Eurasian water milfoil (EWM) (Myriophyllum spicatum) is an exotic aquatic plant that has been gaining notoriety across the United States for its aggressively invasive nature. Native to the Eurasian continent, it has been inadvertently introduced to water bodies across the U.S. by boaters, recreationalists, and various aquatic industries. Once introduced, EWM, a champion of reproductive ingenuity, spreads rapidly via stolons or fragmentation. The submersed aquatic plant goes through two flowering periods each summer, after which, it fragments into many pieces. Each fragment may sprout roots and can remain afloat and stay viable for several weeks until it drifts to a suitable site, where it can become another plant. A perennial, the plant may wait out the winter under the ice, intact, and will be growing and well established by April or May, much sooner than native aquatics. It will grow rapidly, reach the water surface and then spread into a dense, tangled mat, shading out the sunlight the other plants need. This dense mat also increases fluctuations in dissolved oxygen content, carbon dioxide content, pH level, and temperature stratification, while also inhibiting water circulation. EWM aggressively out-competes the native aquatic plants, which results in a rapid decrease in the diversity of the lake’s plant community. This in turn decreases the diversity of the insect and fish populations. Dense growth of EWM can impede predator-prey relationships between fish, stunting the growth of the larger fishes as it reduces their ability to see prey. The tangled mats at the water surface can become dense enough to strand boaters, become a safety hazard for swimmers, and create a stagnant breeding ground for mosquitoes (Jester 1998).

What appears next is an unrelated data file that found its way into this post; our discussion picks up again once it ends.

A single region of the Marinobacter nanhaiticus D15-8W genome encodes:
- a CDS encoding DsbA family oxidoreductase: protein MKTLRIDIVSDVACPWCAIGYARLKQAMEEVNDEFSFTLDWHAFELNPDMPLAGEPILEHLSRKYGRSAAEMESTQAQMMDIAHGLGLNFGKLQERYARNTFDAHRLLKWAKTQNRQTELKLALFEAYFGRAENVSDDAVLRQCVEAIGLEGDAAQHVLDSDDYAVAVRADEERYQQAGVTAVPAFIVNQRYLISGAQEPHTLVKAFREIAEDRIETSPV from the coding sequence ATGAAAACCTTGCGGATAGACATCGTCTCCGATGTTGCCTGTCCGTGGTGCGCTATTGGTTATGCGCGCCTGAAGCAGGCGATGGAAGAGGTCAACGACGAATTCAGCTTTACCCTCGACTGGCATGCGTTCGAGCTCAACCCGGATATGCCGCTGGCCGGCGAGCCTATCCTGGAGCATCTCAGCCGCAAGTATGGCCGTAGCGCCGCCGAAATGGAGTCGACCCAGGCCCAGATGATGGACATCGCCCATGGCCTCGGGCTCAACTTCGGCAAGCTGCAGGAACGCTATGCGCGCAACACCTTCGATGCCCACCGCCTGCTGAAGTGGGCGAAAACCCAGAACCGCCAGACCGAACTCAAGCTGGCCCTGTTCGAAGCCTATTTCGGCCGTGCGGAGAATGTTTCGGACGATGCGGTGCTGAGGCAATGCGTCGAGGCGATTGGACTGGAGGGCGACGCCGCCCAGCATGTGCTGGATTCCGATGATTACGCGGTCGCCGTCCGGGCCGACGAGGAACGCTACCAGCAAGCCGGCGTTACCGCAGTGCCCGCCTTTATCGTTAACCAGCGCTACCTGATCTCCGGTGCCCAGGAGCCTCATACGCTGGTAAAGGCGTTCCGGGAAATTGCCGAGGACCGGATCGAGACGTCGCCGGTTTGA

Eurasian water milfoil (EWM) (Myriophyllum spicatum) is an exotic aquatic plant that has been gaining notoriety across the United States for its extremely aggressive invasive nature. Native to the Eurasian continent, it has been inadvertently introduced to water bodies across the U.S. by boaters, recreationalists and various aquatic industries. Once introduced, EWM, a champion of reproductive ingenuity, spreads rapidly via stolons or fragmentation. The submersed aquatic plant goes through two flowering periods each summer, after which, it fragments into many pieces. Each fragment may sprout roots and can remain afloat and stay viable for several weeks until it drifts to a suitable site, where it can become another plant. A perennial, the plant may wait out the winter under the ice, intact, and will be growing and well established by April or May, much sooner than native aquatics. It will grow rapidly, reach the water surface and then spread into a dense, tangled mat, shading out the sunlight the other plants need. This dense mat also increases the dissolved oxygen fluxuations, carbon dioxide fluxuations, pH fluxuations and the temperature stratification of the water, and it inhibits water circulation. The EWM aggressively out-competes the native aquatic plants, which results in a rapid decrease in the diversity of the lake’s plant community. This in turn decreases the diversity of the insect and fish populations. Dense growth of EWM can impede predator-prey relationships between fish, stunting the growth of the larger fishes as it reduces their ability to see prey. The tangled mats at the water surface can become dense enough to strand boaters, become a safety hazard for swimmers, and create a stagnant breeding ground for mosquitoes. (Jester 1998)